A new focus by Woking Borough Council to rid the area of abandoned or dilapidated properties has led to a dramatic reduction in the number of could-be homes standing empty.
Over the past 12 months, 120 properties have been returned to use. It’s seen a 35% reduction in the number of long-term empty homes from 344 (as of the 6 October 2014) to 224 (present day).
At its peak in 2005, as many as 437 properties stood vacant, reducing the supply of available housing in the Borough.
While empty homes are bad news for the hundreds of families desperately in need of accommodation, they are also a concern for the surrounding community.
Empty properties often become problem neighbours.
They can deteriorate rapidly becoming targets for vandalism or crime, and in extreme cases, an empty property can devalue a neighbourhood by as much as 18%.
Understanding why properties become vacant has been key to the Council’s success in bringing them back to into use.
Reasons include the owner going into care, a prolonged gap between tenants, repossession or probate. In some cases, a property can fall into disrepair because the occupier is simply unable to manage its upkeep.
Housing officers have stepped up their investigations, reviewing each vacant property to understand the issues associated with it and to determine the most appropriate course of action.
The Council can use a range of informal and formal interventions, which might be securing and maintaining the property or bringing the property up to a standard that it can be let.
Of the 120 empty homes returned to use, the majority were either sold by or rented out following refurbishment works facilitated by the Council.
Cllr Colin Kemp, Woking Borough Council’s Portfolio Holder for Homelink & Private Sector Housing, said: “With such high demand for housing, it’s inconceivable that there should be hundreds of properties standing empty across the Borough.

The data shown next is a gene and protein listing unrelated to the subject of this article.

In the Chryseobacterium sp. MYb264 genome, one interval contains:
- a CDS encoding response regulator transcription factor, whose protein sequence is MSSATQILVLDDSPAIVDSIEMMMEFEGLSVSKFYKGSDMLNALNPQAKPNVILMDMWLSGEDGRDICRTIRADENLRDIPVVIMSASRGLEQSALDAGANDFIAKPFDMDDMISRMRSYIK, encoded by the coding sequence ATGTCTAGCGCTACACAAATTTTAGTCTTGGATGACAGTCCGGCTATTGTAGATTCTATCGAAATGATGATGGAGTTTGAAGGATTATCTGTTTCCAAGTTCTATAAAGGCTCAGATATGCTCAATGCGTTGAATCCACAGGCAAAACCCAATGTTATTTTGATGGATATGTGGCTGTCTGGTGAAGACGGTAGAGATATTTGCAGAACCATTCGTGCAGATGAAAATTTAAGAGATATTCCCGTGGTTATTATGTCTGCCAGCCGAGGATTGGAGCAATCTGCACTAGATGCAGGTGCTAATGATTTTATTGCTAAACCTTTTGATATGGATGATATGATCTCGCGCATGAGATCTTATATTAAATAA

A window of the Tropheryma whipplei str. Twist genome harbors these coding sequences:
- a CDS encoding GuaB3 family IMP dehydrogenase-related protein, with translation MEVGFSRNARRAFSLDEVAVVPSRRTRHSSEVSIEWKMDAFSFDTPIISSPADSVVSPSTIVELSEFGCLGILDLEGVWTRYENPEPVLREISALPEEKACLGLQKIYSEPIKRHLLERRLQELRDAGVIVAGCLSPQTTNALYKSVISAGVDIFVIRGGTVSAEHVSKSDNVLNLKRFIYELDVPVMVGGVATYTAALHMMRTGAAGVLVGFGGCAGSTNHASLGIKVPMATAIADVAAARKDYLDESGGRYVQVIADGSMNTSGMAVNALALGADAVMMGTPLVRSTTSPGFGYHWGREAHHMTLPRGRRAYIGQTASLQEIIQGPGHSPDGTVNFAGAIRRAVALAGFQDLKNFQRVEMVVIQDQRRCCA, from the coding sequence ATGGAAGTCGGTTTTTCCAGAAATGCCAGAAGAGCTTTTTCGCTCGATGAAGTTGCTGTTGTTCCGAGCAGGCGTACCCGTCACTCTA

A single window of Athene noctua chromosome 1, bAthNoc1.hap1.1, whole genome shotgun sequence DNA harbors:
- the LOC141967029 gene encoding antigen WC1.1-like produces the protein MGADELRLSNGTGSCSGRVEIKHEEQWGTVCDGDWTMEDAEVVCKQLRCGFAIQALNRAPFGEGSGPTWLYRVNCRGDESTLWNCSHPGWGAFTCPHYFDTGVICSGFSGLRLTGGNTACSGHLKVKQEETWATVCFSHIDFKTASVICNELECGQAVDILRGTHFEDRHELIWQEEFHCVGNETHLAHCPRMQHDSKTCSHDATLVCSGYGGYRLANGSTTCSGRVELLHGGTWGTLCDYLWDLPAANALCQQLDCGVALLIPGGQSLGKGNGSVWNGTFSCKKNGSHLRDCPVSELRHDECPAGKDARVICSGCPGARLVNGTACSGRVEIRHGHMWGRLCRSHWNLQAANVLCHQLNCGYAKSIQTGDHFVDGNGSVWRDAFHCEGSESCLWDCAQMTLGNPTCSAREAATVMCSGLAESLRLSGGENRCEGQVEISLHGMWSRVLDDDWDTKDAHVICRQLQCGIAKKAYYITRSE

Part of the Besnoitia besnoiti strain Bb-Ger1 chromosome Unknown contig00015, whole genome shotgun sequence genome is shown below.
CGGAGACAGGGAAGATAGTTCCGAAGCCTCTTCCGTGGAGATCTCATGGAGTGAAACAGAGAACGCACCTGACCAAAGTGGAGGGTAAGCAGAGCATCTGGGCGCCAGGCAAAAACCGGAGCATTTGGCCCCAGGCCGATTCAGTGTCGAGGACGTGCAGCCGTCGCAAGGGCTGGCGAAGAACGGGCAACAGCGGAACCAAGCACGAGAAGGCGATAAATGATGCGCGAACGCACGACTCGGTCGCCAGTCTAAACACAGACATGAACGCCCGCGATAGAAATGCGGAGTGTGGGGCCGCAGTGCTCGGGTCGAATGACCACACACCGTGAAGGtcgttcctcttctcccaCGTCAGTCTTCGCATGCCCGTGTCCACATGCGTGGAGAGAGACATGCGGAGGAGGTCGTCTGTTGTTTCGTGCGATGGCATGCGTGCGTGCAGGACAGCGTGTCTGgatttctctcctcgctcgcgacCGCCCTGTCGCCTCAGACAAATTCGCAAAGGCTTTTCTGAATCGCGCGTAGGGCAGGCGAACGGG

“Not only is that an awful waste, empty properties attract trouble and blight communities.
“The reasons surrounding empty properties are complex and lengthy. As portfolio holder I have made this one of my priorities and thanks to the dogged determination of our housing officers.
“Woking Borough Council has broken the mould. We are ridding the Borough of its abandoned homes at the rate of two per week, that’s 10 a month.
“Either filling them with grateful families or moving them onto the next stage, which might be renovation or redevelopment of the site.
“Properties can become vacant at any time. Any one concerned by an empty property in their neighbourhood should contact the Council so it can either be secured in the owner’s absence or made available to others.
“By owning an empty property and not utilising it owners could be losing as much as £13,000 every year through rental loss, council tax, security, high insurance costs and dilapidation.
“We urge owners in this situation to come forward and talk to us. There is a lot of support available and we will always try to work with owners to reach an agreeable solution.”
If you are aware of, or concerned about an empty property in your neighbourhood, please contact Woking Borough Council on 01483 743836 or use the ‘Report It’ facility on the Council’s website.
Similarly, if you are an owner of an empty property, or overseeing one on someone’s behalf, visit woking.gov.uk/emptyhomes to view the range of options available to you.